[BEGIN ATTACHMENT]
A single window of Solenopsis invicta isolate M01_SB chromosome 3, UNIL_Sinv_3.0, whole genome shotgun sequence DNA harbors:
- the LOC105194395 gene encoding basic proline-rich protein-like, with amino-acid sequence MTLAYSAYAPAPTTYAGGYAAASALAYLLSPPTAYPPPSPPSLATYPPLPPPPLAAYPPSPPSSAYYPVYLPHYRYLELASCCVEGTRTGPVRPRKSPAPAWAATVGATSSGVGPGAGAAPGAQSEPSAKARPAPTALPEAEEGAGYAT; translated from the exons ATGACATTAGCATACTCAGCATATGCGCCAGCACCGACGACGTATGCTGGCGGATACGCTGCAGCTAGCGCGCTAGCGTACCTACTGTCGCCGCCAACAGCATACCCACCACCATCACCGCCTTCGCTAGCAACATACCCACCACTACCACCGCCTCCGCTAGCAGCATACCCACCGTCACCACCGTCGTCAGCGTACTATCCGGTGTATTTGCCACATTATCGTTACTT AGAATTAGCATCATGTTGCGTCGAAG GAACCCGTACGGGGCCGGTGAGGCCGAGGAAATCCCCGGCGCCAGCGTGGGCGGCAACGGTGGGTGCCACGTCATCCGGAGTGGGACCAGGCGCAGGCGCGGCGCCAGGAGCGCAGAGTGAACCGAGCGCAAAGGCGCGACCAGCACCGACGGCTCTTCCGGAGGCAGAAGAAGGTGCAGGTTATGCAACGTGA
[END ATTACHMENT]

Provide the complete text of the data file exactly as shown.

A single window of Solenopsis invicta isolate M01_SB chromosome 3, UNIL_Sinv_3.0, whole genome shotgun sequence DNA harbors:
- the LOC105194395 gene encoding basic proline-rich protein-like, with amino-acid sequence MTLAYSAYAPAPTTYAGGYAAASALAYLLSPPTAYPPPSPPSLATYPPLPPPPLAAYPPSPPSSAYYPVYLPHYRYLELASCCVEGTRTGPVRPRKSPAPAWAATVGATSSGVGPGAGAAPGAQSEPSAKARPAPTALPEAEEGAGYAT; translated from the exons ATGACATTAGCATACTCAGCATATGCGCCAGCACCGACGACGTATGCTGGCGGATACGCTGCAGCTAGCGCGCTAGCGTACCTACTGTCGCCGCCAACAGCATACCCACCACCATCACCGCCTTCGCTAGCAACATACCCACCACTACCACCGCCTCCGCTAGCAGCATACCCACCGTCACCACCGTCGTCAGCGTACTATCCGGTGTATTTGCCACATTATCGTTACTT AGAATTAGCATCATGTTGCGTCGAAG GAACCCGTACGGGGCCGGTGAGGCCGAGGAAATCCCCGGCGCCAGCGTGGGCGGCAACGGTGGGTGCCACGTCATCCGGAGTGGGACCAGGCGCAGGCGCGGCGCCAGGAGCGCAGAGTGAACCGAGCGCAAAGGCGCGACCAGCACCGACGGCTCTTCCGGAGGCAGAAGAAGGTGCAGGTTATGCAACGTGA